Swollen ankles result from abnormal fluid build-up in the body that travels downward. Several benign conditions can lead to swollen ankles such as pregnancy or simply being on your feet for too long. However, swelling in the lower legs can also be associated with more serious conditions, warns the National Institute of Health, including congestive heart failure, liver disease, blood clots or lymphatic obstruction. If you have spoken with your doctor and have determined that your swollen ankles are not a sign of something more serious, there are several steps you can take to alleviate your discomfort.
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Lie down and elevate your legs. Place a pillow under your legs and recline so that your legs are higher than your heart. This allows the blood to redistribute throughout your body.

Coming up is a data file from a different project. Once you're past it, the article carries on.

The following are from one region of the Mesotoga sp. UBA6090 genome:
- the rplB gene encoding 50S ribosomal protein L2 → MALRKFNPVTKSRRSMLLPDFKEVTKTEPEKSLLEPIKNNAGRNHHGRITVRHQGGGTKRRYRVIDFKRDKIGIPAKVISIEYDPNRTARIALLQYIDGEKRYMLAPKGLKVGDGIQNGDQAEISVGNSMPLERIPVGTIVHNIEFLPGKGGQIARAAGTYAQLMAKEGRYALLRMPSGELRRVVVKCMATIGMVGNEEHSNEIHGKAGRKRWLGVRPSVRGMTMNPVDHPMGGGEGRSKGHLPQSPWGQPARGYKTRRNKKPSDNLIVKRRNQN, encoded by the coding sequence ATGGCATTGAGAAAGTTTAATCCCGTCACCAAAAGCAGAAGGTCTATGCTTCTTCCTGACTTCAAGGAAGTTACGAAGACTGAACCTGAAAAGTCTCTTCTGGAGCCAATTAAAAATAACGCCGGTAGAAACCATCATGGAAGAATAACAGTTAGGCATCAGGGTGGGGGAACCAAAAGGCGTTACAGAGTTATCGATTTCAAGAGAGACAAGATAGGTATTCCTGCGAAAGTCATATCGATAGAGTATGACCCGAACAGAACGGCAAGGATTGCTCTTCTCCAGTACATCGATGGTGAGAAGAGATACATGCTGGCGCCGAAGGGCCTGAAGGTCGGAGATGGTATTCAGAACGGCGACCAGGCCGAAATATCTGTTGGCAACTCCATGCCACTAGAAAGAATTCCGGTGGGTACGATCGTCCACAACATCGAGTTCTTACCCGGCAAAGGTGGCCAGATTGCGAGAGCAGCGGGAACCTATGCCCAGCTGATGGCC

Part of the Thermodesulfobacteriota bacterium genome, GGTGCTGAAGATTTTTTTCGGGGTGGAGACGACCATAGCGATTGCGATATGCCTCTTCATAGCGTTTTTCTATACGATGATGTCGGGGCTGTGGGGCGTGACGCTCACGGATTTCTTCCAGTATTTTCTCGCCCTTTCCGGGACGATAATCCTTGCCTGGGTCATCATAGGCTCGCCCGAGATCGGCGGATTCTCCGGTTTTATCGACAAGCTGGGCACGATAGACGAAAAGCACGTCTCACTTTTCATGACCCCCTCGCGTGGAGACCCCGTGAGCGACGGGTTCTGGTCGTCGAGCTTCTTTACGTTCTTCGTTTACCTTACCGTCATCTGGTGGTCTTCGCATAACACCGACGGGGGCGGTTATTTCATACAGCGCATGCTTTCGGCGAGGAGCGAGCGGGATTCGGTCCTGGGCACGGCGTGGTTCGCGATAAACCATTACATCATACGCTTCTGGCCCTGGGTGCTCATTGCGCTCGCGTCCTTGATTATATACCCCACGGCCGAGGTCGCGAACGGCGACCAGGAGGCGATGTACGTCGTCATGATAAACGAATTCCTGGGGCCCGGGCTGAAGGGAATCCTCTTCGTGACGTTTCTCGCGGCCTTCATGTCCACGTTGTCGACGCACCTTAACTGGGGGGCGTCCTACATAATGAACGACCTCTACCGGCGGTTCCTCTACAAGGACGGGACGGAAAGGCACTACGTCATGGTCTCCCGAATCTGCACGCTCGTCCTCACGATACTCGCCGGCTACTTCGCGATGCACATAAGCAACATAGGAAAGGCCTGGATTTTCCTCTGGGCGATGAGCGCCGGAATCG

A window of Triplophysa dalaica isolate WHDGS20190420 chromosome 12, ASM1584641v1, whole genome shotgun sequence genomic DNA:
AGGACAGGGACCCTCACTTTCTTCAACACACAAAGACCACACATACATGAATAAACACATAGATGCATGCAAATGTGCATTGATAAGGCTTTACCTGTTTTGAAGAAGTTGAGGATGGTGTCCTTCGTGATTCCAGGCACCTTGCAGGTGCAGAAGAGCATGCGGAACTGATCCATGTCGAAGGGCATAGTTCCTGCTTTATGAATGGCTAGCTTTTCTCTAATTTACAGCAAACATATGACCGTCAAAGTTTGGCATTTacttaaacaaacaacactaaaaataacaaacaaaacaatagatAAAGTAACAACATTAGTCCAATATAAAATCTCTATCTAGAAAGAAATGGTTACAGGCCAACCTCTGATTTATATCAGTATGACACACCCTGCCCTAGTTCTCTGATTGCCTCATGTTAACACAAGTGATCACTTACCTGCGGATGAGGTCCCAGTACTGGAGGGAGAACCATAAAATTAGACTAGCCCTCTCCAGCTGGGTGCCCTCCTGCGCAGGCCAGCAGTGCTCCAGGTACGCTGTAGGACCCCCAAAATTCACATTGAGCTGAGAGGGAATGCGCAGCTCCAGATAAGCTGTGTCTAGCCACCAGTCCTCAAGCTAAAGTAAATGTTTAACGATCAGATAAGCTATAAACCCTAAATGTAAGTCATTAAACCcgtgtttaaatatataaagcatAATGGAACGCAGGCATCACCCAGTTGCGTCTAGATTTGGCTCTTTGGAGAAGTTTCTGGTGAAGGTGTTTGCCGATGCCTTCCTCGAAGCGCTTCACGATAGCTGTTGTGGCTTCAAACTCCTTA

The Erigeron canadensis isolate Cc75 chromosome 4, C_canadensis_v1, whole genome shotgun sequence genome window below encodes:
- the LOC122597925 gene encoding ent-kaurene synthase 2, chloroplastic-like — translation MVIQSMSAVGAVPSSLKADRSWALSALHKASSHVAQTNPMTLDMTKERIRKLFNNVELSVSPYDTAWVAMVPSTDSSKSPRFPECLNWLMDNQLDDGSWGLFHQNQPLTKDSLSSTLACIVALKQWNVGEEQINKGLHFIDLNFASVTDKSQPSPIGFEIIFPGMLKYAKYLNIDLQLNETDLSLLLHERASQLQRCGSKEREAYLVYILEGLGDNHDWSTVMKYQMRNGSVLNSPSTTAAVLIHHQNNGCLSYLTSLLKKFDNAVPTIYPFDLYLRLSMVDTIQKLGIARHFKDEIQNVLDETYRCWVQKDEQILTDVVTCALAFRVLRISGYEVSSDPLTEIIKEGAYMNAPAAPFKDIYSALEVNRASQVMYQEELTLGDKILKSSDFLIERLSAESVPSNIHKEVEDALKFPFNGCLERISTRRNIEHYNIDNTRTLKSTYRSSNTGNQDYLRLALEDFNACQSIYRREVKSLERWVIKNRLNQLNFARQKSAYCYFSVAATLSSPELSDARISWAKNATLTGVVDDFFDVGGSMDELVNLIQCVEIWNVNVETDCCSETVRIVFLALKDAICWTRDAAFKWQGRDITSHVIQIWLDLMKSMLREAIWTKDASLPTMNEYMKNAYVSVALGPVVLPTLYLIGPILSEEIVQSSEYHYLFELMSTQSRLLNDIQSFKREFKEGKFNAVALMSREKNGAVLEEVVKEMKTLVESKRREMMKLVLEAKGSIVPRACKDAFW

Exercise regularly. During exercise your heart pumps blood at a faster rate throughout your body, redistributing any excess fluid located in your ankles.
Wear support stockings. Also known as circulation stockings, they are available at most chemists and prevent blood and fluid build-up in your feet with specialised bands designed to promote circulation.
Reduce your sodium intake. Sodium promotes fluid retention that can lead to excess fluid build-up around your ankles when you walk or stand
Tips and warnings
- Keep a journal of when your ankles swell. Note activities and food intake associated with the episode of swelling. This will help you tease out what factors may be contributing to your condition.
- If your legs remain swollen or become painful it is important to see your doctor immediately. It could be the sign a life-threatening disease.
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